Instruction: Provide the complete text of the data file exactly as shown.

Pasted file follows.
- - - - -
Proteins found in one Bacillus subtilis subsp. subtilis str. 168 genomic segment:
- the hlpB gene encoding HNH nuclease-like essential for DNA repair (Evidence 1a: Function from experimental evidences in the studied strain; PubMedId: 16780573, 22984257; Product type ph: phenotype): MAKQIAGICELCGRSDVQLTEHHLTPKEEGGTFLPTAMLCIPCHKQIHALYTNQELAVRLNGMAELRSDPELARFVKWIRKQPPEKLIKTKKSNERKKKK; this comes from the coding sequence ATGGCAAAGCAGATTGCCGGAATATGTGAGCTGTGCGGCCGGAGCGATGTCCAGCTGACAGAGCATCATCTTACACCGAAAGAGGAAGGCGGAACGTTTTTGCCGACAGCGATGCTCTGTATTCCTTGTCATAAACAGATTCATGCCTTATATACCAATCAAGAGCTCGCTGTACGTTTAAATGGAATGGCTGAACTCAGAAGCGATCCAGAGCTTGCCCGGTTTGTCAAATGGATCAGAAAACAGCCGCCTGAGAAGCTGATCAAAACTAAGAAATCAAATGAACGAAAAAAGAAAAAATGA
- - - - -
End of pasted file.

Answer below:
Proteins found in one Bacillus subtilis subsp. subtilis str. 168 genomic segment:
- the hlpB gene encoding HNH nuclease-like essential for DNA repair (Evidence 1a: Function from experimental evidences in the studied strain; PubMedId: 16780573, 22984257; Product type ph: phenotype): MAKQIAGICELCGRSDVQLTEHHLTPKEEGGTFLPTAMLCIPCHKQIHALYTNQELAVRLNGMAELRSDPELARFVKWIRKQPPEKLIKTKKSNERKKKK; this comes from the coding sequence ATGGCAAAGCAGATTGCCGGAATATGTGAGCTGTGCGGCCGGAGCGATGTCCAGCTGACAGAGCATCATCTTACACCGAAAGAGGAAGGCGGAACGTTTTTGCCGACAGCGATGCTCTGTATTCCTTGTCATAAACAGATTCATGCCTTATATACCAATCAAGAGCTCGCTGTACGTTTAAATGGAATGGCTGAACTCAGAAGCGATCCAGAGCTTGCCCGGTTTGTCAAATGGATCAGAAAACAGCCGCCTGAGAAGCTGATCAAAACTAAGAAATCAAATGAACGAAAAAAGAAAAAATGA